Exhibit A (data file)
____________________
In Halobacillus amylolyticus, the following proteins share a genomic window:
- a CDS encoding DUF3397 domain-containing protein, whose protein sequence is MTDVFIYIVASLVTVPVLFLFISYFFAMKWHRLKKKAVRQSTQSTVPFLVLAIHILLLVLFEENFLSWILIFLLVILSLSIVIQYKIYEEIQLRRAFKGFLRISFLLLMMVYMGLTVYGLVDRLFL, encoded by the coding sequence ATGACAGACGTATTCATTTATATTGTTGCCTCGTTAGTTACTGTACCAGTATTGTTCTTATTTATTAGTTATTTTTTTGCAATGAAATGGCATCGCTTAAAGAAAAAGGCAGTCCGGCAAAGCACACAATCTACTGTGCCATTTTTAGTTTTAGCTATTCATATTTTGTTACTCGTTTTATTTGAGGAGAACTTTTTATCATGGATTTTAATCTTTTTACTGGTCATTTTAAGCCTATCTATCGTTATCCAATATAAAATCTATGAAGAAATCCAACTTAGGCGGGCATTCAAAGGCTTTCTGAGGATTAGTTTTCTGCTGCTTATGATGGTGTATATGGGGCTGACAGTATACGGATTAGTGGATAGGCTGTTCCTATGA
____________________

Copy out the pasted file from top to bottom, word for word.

In Halobacillus amylolyticus, the following proteins share a genomic window:
- a CDS encoding DUF3397 domain-containing protein, whose protein sequence is MTDVFIYIVASLVTVPVLFLFISYFFAMKWHRLKKKAVRQSTQSTVPFLVLAIHILLLVLFEENFLSWILIFLLVILSLSIVIQYKIYEEIQLRRAFKGFLRISFLLLMMVYMGLTVYGLVDRLFL, encoded by the coding sequence ATGACAGACGTATTCATTTATATTGTTGCCTCGTTAGTTACTGTACCAGTATTGTTCTTATTTATTAGTTATTTTTTTGCAATGAAATGGCATCGCTTAAAGAAAAAGGCAGTCCGGCAAAGCACACAATCTACTGTGCCATTTTTAGTTTTAGCTATTCATATTTTGTTACTCGTTTTATTTGAGGAGAACTTTTTATCATGGATTTTAATCTTTTTACTGGTCATTTTAAGCCTATCTATCGTTATCCAATATAAAATCTATGAAGAAATCCAACTTAGGCGGGCATTCAAAGGCTTTCTGAGGATTAGTTTTCTGCTGCTTATGATGGTGTATATGGGGCTGACAGTATACGGATTAGTGGATAGGCTGTTCCTATGA